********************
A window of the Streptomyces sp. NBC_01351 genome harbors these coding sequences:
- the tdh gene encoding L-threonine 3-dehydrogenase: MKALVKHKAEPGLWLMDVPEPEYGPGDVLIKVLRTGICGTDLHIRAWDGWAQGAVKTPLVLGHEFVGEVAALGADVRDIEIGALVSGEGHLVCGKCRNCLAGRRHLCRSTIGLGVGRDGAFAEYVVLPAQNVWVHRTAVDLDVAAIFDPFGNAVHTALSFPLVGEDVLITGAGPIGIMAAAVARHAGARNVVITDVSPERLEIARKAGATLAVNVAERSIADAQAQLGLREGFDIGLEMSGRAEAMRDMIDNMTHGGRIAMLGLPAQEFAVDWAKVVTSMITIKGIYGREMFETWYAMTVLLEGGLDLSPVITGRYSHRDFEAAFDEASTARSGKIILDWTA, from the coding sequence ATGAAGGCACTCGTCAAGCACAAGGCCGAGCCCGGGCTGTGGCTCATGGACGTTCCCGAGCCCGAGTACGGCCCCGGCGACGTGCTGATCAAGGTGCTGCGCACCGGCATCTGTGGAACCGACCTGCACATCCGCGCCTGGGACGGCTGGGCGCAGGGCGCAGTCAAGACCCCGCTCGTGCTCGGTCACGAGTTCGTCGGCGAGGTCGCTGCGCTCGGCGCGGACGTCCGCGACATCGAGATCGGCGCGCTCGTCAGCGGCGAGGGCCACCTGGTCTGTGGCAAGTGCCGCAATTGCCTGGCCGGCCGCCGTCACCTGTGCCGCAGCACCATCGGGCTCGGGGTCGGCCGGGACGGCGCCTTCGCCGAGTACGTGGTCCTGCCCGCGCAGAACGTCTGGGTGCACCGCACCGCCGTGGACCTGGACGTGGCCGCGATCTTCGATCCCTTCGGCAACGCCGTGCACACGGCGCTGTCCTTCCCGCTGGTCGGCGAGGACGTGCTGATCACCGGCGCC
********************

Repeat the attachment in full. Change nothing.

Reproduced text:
A window of the Streptomyces sp. NBC_01351 genome harbors these coding sequences:
- the tdh gene encoding L-threonine 3-dehydrogenase: MKALVKHKAEPGLWLMDVPEPEYGPGDVLIKVLRTGICGTDLHIRAWDGWAQGAVKTPLVLGHEFVGEVAALGADVRDIEIGALVSGEGHLVCGKCRNCLAGRRHLCRSTIGLGVGRDGAFAEYVVLPAQNVWVHRTAVDLDVAAIFDPFGNAVHTALSFPLVGEDVLITGAGPIGIMAAAVARHAGARNVVITDVSPERLEIARKAGATLAVNVAERSIADAQAQLGLREGFDIGLEMSGRAEAMRDMIDNMTHGGRIAMLGLPAQEFAVDWAKVVTSMITIKGIYGREMFETWYAMTVLLEGGLDLSPVITGRYSHRDFEAAFDEASTARSGKIILDWTA, from the coding sequence ATGAAGGCACTCGTCAAGCACAAGGCCGAGCCCGGGCTGTGGCTCATGGACGTTCCCGAGCCCGAGTACGGCCCCGGCGACGTGCTGATCAAGGTGCTGCGCACCGGCATCTGTGGAACCGACCTGCACATCCGCGCCTGGGACGGCTGGGCGCAGGGCGCAGTCAAGACCCCGCTCGTGCTCGGTCACGAGTTCGTCGGCGAGGTCGCTGCGCTCGGCGCGGACGTCCGCGACATCGAGATCGGCGCGCTCGTCAGCGGCGAGGGCCACCTGGTCTGTGGCAAGTGCCGCAATTGCCTGGCCGGCCGCCGTCACCTGTGCCGCAGCACCATCGGGCTCGGGGTCGGCCGGGACGGCGCCTTCGCCGAGTACGTGGTCCTGCCCGCGCAGAACGTCTGGGTGCACCGCACCGCCGTGGACCTGGACGTGGCCGCGATCTTCGATCCCTTCGGCAACGCCGTGCACACGGCGCTGTCCTTCCCGCTGGTCGGCGAGGACGTGCTGATCACCGGCGCC